Problem 6 of the 1988 International Math Olympiad reads:

Letaandbbe positive integers such thata b + 1divides . Show that is the square of an integer.

There’s a writeup of a solution at the Art of Problem Solving wiki, but I found it incredibly sketchy and difficult to read and the article was locked, so here’s what’s hopefully an easier-to-read exposition of the same solution:

In other words, we’d like to show that any solution in positive integers to the equation has *c* a perfect square.

First, suppose we have a solution with *a = b*. Then divides . Applying the Euclidean algorithm,

so we must have . Since *a* is positive, we must have *a=1*. In this case, so *c = 1* which is a perfect square. So we may assume in what follows that .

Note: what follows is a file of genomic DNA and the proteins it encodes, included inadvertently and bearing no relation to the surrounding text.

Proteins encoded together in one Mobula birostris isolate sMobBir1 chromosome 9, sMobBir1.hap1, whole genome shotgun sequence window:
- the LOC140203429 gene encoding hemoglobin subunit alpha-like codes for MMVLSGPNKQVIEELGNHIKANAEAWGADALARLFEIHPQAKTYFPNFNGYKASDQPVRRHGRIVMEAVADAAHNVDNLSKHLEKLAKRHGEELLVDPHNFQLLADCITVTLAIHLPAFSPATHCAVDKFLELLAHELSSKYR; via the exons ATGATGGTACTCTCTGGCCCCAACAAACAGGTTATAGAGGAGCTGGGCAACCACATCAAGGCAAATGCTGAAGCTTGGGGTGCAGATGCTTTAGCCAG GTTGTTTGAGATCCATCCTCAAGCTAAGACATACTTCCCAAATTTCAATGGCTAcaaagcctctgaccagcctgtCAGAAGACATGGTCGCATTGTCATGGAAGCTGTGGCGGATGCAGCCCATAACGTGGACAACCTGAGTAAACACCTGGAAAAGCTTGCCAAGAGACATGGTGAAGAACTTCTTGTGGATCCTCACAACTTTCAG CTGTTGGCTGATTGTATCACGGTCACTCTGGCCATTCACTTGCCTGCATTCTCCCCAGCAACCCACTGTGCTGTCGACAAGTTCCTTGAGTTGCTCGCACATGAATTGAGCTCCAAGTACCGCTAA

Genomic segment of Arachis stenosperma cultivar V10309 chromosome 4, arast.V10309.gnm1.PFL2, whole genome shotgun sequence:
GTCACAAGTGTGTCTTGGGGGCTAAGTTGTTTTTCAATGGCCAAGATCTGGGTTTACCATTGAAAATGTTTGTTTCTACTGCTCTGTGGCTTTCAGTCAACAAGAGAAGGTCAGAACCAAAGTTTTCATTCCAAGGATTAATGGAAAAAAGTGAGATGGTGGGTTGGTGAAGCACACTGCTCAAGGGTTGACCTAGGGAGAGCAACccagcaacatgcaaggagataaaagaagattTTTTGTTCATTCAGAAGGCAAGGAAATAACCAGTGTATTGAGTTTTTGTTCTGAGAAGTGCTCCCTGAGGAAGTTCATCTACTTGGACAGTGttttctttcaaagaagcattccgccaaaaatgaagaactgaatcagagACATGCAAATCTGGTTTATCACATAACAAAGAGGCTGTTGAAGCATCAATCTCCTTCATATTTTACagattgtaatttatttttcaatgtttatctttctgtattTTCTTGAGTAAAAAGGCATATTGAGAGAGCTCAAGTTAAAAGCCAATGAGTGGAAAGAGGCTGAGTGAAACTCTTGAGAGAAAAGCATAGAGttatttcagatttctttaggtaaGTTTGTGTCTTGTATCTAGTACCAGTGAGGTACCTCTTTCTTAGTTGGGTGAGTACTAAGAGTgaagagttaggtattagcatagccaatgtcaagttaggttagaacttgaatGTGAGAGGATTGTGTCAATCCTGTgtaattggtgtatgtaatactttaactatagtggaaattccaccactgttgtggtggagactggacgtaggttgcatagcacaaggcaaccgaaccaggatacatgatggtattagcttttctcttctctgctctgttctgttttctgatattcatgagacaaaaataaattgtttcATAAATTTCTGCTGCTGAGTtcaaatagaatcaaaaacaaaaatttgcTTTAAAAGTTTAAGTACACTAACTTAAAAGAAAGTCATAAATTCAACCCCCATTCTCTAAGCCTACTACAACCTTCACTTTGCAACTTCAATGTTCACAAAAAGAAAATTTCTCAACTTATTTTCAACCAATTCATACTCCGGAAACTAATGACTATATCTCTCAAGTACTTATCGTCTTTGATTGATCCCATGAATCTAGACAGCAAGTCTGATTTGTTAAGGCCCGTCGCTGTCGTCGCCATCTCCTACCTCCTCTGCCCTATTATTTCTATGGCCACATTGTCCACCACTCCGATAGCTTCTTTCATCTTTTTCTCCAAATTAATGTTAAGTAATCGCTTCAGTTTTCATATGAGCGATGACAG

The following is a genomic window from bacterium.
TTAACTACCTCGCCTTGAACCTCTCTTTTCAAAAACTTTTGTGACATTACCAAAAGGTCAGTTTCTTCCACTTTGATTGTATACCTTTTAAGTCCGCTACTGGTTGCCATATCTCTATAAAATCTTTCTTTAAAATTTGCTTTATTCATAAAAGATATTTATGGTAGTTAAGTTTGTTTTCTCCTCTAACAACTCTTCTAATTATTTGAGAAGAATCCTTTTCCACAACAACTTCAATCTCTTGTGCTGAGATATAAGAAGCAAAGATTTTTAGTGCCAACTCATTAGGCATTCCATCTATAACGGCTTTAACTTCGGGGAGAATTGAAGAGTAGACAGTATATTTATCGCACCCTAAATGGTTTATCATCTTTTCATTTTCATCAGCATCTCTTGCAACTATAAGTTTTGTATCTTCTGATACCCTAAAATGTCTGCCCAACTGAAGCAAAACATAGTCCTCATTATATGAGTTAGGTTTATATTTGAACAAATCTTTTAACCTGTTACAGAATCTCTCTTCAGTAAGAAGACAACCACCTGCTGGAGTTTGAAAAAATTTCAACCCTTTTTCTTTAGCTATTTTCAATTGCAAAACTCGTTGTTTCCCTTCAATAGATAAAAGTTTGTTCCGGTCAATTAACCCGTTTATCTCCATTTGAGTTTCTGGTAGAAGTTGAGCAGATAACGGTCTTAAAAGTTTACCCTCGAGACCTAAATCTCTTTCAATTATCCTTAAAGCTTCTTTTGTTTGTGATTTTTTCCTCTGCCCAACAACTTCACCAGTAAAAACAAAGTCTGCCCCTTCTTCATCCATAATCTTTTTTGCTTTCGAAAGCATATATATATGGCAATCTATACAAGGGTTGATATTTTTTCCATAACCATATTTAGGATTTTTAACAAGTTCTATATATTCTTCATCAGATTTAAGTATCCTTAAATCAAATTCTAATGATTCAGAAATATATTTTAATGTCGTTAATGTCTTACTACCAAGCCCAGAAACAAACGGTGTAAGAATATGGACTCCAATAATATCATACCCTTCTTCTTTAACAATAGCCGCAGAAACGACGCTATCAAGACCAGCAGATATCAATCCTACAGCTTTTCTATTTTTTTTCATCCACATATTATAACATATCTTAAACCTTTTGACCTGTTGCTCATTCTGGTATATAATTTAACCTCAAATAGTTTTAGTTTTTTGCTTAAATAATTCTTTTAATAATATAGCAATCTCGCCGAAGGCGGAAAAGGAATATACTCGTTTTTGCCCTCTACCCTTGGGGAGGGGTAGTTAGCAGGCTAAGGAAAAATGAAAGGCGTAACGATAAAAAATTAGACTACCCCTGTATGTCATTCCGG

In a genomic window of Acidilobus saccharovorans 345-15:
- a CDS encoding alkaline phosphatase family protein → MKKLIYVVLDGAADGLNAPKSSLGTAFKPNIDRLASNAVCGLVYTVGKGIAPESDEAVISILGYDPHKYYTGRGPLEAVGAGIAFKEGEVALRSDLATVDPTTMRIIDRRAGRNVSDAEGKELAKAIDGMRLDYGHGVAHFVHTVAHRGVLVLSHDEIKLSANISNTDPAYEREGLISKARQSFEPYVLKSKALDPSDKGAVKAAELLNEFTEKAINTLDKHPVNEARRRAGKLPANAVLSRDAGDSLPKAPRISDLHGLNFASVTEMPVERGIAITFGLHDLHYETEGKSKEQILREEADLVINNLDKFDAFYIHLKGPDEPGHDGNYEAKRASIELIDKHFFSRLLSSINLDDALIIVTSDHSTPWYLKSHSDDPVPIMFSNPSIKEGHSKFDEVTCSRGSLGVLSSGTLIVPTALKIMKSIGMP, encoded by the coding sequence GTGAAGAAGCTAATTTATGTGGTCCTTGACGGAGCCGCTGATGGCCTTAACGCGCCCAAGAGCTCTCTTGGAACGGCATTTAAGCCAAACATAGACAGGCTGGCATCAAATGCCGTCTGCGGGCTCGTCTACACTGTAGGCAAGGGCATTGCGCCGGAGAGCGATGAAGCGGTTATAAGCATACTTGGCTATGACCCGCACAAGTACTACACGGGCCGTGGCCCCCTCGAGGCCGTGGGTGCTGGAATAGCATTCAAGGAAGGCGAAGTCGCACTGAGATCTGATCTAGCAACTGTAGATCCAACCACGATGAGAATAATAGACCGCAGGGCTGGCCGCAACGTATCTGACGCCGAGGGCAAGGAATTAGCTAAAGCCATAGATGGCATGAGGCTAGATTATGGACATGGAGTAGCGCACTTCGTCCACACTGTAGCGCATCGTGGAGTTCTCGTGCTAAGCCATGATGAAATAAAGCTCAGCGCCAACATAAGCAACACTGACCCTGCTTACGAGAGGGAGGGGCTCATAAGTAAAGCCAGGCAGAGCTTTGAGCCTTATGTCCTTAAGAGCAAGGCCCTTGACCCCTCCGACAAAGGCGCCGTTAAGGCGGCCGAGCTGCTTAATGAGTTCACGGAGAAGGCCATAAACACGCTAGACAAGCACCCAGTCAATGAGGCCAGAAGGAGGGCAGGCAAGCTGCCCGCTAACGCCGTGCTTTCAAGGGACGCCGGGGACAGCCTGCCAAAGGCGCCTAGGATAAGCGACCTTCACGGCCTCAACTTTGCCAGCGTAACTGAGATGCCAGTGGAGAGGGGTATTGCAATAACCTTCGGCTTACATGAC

Fix a positive integer *c* for which the equation has solutions in the positive integers, and let *(a, b, c)* be such a solution with the minimum possible value of *a*. Note that by symmetry we must have *a < b*, since otherwise *(b, a, c)* is a solution with a smaller first coordinate.

Rewrite the equation as

and notice that this says that *b* is a root of the quadratic equation

Let *r* denote the other root. Then *b + r = c a* and . It follows that is an integer, and that

So *r < a*. This must mean that , as otherwise the solution *(r, b, c)* to the original equation would contradict the minimality of *a*.

Now

Since *b + 1* is positive, we must have *r + 1* positive as well. Since *r* is an integer, we must have *r = 0*, so

or in other words .